They may also lend to others, earning interest on the loan. They do this to keep the money cycle flowing, so they continually make money and pay interest.

What happens when you want to withdraw your money to make a big purchase?

If the bank used the money to make a bad investment or lent it out and the borrower defaulted, they may not have your money available.

If your money is at an FDIC-insured bank, though, the bank will turn to the FDIC to pay you.

Worse yet, if the bank closes altogether, you could need up without any money. They’ll pay depositors on a first-come-first-serve basis if money is available, and when it’s gone, it’s gone.

Bottom Line: What Is the FDIC?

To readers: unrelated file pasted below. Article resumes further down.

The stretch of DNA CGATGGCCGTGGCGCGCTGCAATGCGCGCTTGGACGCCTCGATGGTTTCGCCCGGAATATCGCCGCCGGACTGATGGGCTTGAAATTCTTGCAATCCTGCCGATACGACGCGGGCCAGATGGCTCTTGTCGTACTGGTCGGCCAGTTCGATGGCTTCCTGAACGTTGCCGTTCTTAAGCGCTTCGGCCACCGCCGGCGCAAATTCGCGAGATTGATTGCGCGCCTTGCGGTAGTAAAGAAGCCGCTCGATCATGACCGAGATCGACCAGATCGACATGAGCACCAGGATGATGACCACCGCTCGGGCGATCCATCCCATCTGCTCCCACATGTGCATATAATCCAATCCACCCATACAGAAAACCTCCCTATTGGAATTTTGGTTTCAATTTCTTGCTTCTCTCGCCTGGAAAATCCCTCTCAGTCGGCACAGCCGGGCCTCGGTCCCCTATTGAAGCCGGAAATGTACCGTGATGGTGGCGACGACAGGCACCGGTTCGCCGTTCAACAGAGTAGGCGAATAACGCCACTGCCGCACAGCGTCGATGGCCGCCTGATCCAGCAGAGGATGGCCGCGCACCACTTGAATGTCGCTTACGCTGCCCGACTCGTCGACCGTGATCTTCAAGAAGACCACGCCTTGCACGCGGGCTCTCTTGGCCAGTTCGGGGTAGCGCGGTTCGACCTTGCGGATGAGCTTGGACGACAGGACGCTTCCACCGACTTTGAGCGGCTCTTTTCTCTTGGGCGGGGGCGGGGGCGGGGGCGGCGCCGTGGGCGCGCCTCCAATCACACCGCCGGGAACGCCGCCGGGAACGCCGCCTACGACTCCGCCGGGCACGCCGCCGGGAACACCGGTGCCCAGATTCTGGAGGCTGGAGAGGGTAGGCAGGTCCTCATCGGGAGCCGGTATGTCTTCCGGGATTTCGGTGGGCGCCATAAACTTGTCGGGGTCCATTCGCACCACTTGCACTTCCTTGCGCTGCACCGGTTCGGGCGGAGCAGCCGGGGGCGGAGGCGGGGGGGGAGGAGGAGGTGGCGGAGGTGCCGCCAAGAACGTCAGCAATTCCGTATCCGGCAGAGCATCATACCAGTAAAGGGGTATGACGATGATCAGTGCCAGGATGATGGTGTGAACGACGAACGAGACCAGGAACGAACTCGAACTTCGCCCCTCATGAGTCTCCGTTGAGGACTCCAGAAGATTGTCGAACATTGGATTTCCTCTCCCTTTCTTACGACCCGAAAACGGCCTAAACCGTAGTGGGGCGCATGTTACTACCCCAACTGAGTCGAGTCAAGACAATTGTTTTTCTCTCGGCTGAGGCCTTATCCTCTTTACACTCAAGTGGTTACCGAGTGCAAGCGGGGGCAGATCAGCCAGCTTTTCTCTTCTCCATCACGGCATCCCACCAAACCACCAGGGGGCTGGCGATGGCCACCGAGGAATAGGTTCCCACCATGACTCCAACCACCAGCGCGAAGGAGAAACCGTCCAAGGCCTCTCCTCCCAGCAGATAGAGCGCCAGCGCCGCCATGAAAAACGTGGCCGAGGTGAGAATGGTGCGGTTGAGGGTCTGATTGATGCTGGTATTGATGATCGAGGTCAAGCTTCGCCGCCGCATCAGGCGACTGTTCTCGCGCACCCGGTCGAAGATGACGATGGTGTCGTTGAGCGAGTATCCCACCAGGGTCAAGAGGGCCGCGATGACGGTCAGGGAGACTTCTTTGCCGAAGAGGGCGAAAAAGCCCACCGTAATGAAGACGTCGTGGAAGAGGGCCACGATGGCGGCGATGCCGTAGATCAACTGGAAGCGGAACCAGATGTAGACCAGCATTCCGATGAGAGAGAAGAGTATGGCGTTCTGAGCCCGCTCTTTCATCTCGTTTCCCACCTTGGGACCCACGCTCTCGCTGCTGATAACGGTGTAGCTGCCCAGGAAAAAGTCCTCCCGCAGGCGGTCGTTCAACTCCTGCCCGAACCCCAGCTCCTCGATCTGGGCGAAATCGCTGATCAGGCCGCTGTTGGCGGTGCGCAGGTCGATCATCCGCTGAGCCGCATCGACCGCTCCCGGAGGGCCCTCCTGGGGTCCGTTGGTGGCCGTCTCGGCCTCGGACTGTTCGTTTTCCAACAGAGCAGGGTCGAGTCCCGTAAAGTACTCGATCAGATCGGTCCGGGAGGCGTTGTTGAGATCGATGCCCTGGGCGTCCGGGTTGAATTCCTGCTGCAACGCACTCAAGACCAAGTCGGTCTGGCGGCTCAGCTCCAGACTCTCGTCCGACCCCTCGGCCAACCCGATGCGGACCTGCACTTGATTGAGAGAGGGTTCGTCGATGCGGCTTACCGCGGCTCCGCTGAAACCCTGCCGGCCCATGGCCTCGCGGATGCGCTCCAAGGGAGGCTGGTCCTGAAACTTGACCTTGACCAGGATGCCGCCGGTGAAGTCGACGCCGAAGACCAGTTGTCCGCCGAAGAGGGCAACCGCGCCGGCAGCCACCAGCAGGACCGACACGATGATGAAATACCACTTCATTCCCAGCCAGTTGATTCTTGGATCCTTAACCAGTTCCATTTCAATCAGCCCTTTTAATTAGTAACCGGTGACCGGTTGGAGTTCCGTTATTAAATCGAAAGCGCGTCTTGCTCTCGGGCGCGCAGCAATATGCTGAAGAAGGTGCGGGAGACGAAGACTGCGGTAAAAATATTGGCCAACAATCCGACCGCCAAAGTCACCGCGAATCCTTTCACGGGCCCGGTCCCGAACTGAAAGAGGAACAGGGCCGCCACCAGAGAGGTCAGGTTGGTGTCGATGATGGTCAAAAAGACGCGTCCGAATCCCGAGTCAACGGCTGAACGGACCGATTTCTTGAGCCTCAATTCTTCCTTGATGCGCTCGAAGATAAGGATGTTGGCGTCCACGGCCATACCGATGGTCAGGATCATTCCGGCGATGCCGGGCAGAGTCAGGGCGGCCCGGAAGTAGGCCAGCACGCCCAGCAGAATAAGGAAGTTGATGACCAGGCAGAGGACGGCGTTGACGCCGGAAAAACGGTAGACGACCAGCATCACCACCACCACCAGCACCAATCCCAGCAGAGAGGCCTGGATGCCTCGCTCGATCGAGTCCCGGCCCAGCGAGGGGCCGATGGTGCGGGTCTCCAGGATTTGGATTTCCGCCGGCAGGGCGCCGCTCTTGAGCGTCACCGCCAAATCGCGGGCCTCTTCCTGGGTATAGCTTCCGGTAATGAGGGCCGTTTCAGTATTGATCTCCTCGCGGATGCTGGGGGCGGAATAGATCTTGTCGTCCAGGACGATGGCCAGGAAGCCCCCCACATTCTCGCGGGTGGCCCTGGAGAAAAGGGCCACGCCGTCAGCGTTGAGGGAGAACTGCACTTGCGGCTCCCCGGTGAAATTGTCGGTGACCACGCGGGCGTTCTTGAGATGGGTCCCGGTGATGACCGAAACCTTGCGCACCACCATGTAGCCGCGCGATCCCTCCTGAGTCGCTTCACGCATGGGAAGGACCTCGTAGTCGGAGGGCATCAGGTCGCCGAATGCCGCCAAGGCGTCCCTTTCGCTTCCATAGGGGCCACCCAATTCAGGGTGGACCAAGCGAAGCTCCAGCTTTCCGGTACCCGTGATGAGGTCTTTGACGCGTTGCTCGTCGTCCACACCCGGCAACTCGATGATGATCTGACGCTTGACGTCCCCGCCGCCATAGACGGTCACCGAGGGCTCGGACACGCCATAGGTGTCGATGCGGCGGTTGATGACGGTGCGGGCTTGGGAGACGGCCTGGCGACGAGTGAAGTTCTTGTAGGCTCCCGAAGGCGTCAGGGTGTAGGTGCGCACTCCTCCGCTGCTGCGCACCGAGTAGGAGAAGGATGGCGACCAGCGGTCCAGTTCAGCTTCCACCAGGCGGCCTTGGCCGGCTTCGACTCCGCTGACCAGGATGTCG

Don’t put your money at a bank without FDIC insurance. It’s a gamble that’s not worth taking. There are 5,000+ FDIC-insured banks (and their branches) throughout the United States.

If you bank at a credit union, they have a similar program called the National Credit Union Share Insurance Fund.

Banking at a facility without insurance puts your money at risk and isn’t a smart way to invest your funds.

It doesn’t cost you any money to bank at these facilities, and you benefit from protecting your funds.

Kim Pinnelli
Kim Pinnelli

Kim Pinnelli is a Senior Writer, Editor, & Product Analyst with a Bachelor’s Degree in Finance from the University of Illinois at Chicago. She has been a professional financial writer for over 15 years, and has appeared in a myriad of industry leading financial media outlets. Leveraging her personal experience, Kim is committed to helping people take charge of their personal finances and make simple financial decisions.